The Chinese Exclusion Act of 1882 was the first U.S. law to shut out an immigrant group based on nationality. It prevented Chinese laborers from entering the country. It also gave rise to fake documents. The law was repealed in 1943. But 70 years later, many Chinese-Americans are still piecing together the true identities of their ancestors.
Government-sponsored drug consumption rooms may be helping save the lives of drug users in Denmark. Addicts can use drugs safely and without being judged in the "fix rooms," which have medical staff on duty to treat overdoses.
Britain is a maritime nation that a century or two ago boasted the world's largest navy. Today, the names of shipping areas in the surrounding seas are embedded in the British national psyche — thanks to the BBC's Shipping Forecast bulletin, a cultural phenomenon beloved by seafarers and landlubbers alike.
Universities and hospitals are training residents by having them practice on realistic replicas of actual patients' brains. The high-tech stand-ins allow the students to learn by making mistakes, something they're not able to do when real patients are involved.
Forty seven people died in July when a freight train derailed and dozens of tanks carrying oil exploded and caught fire. Much of Lac-Megantic was leveled. For the first time since then, freight cars will travel through this week. Officials say they'll only carry "dry goods." Residents are worried.
Nelson Mandela was buried Sunday in his ancestral village. The leader's death has some South Africans worried about how the country, and the African National Congress, will move forward without him. For more, host Michel Martin speaks to NPR's Africa correspondent, Ofeibea Quist-Arcton.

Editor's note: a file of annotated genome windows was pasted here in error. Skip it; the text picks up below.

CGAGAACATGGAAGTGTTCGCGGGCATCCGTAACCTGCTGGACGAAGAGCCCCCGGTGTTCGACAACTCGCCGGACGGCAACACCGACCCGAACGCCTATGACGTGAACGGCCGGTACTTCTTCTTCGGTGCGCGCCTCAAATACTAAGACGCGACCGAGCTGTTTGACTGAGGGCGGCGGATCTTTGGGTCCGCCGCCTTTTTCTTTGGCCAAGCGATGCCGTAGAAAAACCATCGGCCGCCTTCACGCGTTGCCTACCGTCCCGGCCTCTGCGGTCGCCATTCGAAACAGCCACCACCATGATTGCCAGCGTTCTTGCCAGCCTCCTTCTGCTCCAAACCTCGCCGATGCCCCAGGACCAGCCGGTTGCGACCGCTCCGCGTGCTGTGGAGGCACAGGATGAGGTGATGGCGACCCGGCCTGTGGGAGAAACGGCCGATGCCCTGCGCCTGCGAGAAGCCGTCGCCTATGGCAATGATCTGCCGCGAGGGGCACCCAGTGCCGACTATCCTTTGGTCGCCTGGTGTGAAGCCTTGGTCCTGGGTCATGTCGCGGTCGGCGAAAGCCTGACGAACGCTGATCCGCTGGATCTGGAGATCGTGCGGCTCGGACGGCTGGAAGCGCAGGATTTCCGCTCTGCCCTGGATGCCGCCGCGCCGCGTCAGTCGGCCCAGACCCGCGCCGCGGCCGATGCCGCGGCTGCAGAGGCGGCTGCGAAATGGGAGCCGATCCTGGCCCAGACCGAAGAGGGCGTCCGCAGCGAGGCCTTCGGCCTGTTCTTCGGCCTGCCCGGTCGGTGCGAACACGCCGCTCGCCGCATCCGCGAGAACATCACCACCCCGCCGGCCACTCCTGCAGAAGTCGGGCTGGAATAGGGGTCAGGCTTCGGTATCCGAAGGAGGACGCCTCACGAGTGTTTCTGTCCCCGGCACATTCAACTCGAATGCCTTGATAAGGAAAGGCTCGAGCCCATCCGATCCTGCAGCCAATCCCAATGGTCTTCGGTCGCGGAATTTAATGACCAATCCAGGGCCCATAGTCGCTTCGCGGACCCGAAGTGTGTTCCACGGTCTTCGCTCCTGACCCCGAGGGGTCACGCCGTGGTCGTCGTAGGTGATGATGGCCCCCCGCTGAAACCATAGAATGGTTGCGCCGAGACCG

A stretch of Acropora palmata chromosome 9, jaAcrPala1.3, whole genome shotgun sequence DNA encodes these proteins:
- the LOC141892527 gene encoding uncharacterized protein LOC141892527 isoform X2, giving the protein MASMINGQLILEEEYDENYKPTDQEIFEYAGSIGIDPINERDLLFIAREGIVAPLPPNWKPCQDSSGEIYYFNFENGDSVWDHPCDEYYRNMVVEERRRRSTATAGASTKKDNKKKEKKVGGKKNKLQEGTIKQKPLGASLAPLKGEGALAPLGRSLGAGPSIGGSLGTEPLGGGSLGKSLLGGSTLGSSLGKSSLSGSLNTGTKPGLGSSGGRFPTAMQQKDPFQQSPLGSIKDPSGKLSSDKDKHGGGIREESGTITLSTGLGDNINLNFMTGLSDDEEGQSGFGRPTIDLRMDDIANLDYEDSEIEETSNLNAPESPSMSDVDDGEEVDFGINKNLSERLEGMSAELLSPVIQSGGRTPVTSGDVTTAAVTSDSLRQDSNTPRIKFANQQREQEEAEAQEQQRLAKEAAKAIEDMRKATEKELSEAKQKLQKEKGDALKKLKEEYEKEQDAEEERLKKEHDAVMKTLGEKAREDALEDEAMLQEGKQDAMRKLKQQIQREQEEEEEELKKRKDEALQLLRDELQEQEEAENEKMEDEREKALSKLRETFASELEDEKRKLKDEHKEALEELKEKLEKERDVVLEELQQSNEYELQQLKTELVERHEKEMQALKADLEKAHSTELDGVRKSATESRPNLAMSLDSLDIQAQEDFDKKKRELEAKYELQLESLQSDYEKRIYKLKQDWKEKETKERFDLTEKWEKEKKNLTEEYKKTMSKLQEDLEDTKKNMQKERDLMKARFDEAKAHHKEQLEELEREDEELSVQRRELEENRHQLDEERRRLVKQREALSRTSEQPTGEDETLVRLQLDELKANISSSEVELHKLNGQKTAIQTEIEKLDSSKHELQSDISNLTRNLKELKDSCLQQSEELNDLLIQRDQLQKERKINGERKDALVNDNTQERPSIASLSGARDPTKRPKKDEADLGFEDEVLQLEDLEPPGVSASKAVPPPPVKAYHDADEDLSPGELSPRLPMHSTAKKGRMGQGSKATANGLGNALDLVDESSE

Thamsanqa Jantjie was on stage last week with President Obama and other world leaders at a service for Nelson Mandela. He's told a newspaper that in 2003 he helped hand out "mob justice." Two alleged thieves were burned to death. Jantjie wasn't prosecuted. He was judged to be mentally unfit.
Michelle Bachelet defeated her conservative rival Sunday with 62 percent of the vote. The center-left candidate was previously president from 2006-10. Although extremely popular when she left office, Bachelet was constitutionally barred from seeking a second consecutive term.
A retired butler has been "completely overwhelmed" by the response to a story about him in The Irish Post. James Gray put an ad in the paper, saying he's spent the last 10 Christmases alone, and he wanted this year to be different.
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